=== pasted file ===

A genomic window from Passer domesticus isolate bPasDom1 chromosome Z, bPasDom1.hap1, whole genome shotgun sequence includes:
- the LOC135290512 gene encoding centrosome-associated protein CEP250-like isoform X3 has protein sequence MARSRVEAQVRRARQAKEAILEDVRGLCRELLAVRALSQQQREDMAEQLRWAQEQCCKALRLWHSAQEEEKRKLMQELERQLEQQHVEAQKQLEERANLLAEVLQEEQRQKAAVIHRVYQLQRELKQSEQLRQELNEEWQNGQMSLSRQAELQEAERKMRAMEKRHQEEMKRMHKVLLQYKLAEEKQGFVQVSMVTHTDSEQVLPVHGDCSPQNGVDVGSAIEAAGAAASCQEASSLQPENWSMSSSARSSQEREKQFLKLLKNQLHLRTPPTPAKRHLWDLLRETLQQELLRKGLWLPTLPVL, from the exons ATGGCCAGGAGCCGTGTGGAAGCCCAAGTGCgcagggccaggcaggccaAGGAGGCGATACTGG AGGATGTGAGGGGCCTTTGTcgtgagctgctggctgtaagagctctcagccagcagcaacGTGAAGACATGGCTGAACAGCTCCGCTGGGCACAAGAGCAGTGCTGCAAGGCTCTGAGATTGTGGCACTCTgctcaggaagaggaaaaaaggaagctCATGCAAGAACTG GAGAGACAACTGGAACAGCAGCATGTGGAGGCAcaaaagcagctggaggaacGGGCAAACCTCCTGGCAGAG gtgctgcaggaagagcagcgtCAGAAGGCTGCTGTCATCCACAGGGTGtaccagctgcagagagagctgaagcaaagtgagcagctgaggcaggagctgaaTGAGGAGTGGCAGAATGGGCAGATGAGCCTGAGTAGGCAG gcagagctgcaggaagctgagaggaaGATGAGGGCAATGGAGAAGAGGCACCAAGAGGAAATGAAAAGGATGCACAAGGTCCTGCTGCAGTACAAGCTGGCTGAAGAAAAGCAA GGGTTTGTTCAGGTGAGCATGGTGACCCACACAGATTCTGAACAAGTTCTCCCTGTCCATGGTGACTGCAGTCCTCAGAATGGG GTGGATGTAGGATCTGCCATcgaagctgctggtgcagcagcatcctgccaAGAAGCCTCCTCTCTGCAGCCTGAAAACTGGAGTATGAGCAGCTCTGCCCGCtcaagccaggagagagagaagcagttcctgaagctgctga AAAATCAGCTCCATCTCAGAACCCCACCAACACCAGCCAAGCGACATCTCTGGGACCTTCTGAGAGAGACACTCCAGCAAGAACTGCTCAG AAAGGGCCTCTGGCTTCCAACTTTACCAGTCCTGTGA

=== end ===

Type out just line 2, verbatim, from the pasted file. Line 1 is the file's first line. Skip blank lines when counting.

- the LOC135290512 gene encoding centrosome-associated protein CEP250-like isoform X3 has protein sequence MARSRVEAQVRRARQAKEAILEDVRGLCRELLAVRALSQQQREDMAEQLRWAQEQCCKALRLWHSAQEEEKRKLMQELERQLEQQHVEAQKQLEERANLLAEVLQEEQRQKAAVIHRVYQLQRELKQSEQLRQELNEEWQNGQMSLSRQAELQEAERKMRAMEKRHQEEMKRMHKVLLQYKLAEEKQGFVQVSMVTHTDSEQVLPVHGDCSPQNGVDVGSAIEAAGAAASCQEASSLQPENWSMSSSARSSQEREKQFLKLLKNQLHLRTPPTPAKRHLWDLLRETLQQELLRKGLWLPTLPVL, from the exons ATGGCCAGGAGCCGTGTGGAAGCCCAAGTGCgcagggccaggcaggccaAGGAGGCGATACTGG AGGATGTGAGGGGCCTTTGTcgtgagctgctggctgtaagagctctcagccagcagcaacGTGAAGACATGGCTGAACAGCTCCGCTGGGCACAAGAGCAGTGCTGCAAGGCTCTGAGATTGTGGCACTCTgctcaggaagaggaaaaaaggaagctCATGCAAGAACTG GAGAGACAACTGGAACAGCAGCATGTGGAGGCAcaaaagcagctggaggaacGGGCAAACCTCCTGGCAGAG gtgctgcaggaagagcagcgtCAGAAGGCTGCTGTCATCCACAGGGTGtaccagctgcagagagagctgaagcaaagtgagcagctgaggcaggagctgaaTGAGGAGTGGCAGAATGGGCAGATGAGCCTGAGTAGGCAG gcagagctgcaggaagctgagaggaaGATGAGGGCAATGGAGAAGAGGCACCAAGAGGAAATGAAAAGGATGCACAAGGTCCTGCTGCAGTACAAGCTGGCTGAAGAAAAGCAA GGGTTTGTTCAGGTGAGCATGGTGACCCACACAGATTCTGAACAAGTTCTCCCTGTCCATGGTGACTGCAGTCCTCAGAATGGG GTGGATGTAGGATCTGCCATcgaagctgctggtgcagcagcatcctgccaAGAAGCCTCCTCTCTGCAGCCTGAAAACTGGAGTATGAGCAGCTCTGCCCGCtcaagccaggagagagagaagcagttcctgaagctgctga AAAATCAGCTCCATCTCAGAACCCCACCAACACCAGCCAAGCGACATCTCTGGGACCTTCTGAGAGAGACACTCCAGCAAGAACTGCTCAG AAAGGGCCTCTGGCTTCCAACTTTACCAGTCCTGTGA